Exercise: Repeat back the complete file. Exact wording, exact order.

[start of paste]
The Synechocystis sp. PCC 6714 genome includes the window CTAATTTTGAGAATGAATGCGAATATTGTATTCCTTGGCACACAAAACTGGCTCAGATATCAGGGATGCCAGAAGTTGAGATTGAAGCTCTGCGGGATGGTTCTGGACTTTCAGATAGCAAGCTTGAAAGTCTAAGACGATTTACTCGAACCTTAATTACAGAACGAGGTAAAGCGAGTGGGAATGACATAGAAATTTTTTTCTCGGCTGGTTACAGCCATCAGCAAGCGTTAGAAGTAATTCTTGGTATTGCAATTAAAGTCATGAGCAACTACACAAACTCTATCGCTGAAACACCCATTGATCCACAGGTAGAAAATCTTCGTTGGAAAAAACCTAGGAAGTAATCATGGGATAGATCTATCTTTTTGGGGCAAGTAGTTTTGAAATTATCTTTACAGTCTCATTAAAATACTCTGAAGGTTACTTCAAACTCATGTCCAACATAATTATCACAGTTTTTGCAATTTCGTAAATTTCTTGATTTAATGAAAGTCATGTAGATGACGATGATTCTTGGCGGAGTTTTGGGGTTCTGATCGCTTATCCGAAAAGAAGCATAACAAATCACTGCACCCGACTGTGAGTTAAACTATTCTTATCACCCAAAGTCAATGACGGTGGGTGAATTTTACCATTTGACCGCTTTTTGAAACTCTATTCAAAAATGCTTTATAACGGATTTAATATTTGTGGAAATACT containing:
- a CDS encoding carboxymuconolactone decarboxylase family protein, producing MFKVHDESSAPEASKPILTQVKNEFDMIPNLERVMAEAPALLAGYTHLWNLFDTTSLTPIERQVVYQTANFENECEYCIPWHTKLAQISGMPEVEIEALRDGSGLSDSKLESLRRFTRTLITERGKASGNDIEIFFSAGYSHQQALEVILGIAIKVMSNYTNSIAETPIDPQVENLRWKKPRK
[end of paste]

The Synechocystis sp. PCC 6714 genome includes the window CTAATTTTGAGAATGAATGCGAATATTGTATTCCTTGGCACACAAAACTGGCTCAGATATCAGGGATGCCAGAAGTTGAGATTGAAGCTCTGCGGGATGGTTCTGGACTTTCAGATAGCAAGCTTGAAAGTCTAAGACGATTTACTCGAACCTTAATTACAGAACGAGGTAAAGCGAGTGGGAATGACATAGAAATTTTTTTCTCGGCTGGTTACAGCCATCAGCAAGCGTTAGAAGTAATTCTTGGTATTGCAATTAAAGTCATGAGCAACTACACAAACTCTATCGCTGAAACACCCATTGATCCACAGGTAGAAAATCTTCGTTGGAAAAAACCTAGGAAGTAATCATGGGATAGATCTATCTTTTTGGGGCAAGTAGTTTTGAAATTATCTTTACAGTCTCATTAAAATACTCTGAAGGTTACTTCAAACTCATGTCCAACATAATTATCACAGTTTTTGCAATTTCGTAAATTTCTTGATTTAATGAAAGTCATGTAGATGACGATGATTCTTGGCGGAGTTTTGGGGTTCTGATCGCTTATCCGAAAAGAAGCATAACAAATCACTGCACCCGACTGTGAGTTAAACTATTCTTATCACCCAAAGTCAATGACGGTGGGTGAATTTTACCATTTGACCGCTTTTTGAAACTCTATTCAAAAATGCTTTATAACGGATTTAATATTTGTGGAAATACT containing:
- a CDS encoding carboxymuconolactone decarboxylase family protein, producing MFKVHDESSAPEASKPILTQVKNEFDMIPNLERVMAEAPALLAGYTHLWNLFDTTSLTPIERQVVYQTANFENECEYCIPWHTKLAQISGMPEVEIEALRDGSGLSDSKLESLRRFTRTLITERGKASGNDIEIFFSAGYSHQQALEVILGIAIKVMSNYTNSIAETPIDPQVENLRWKKPRK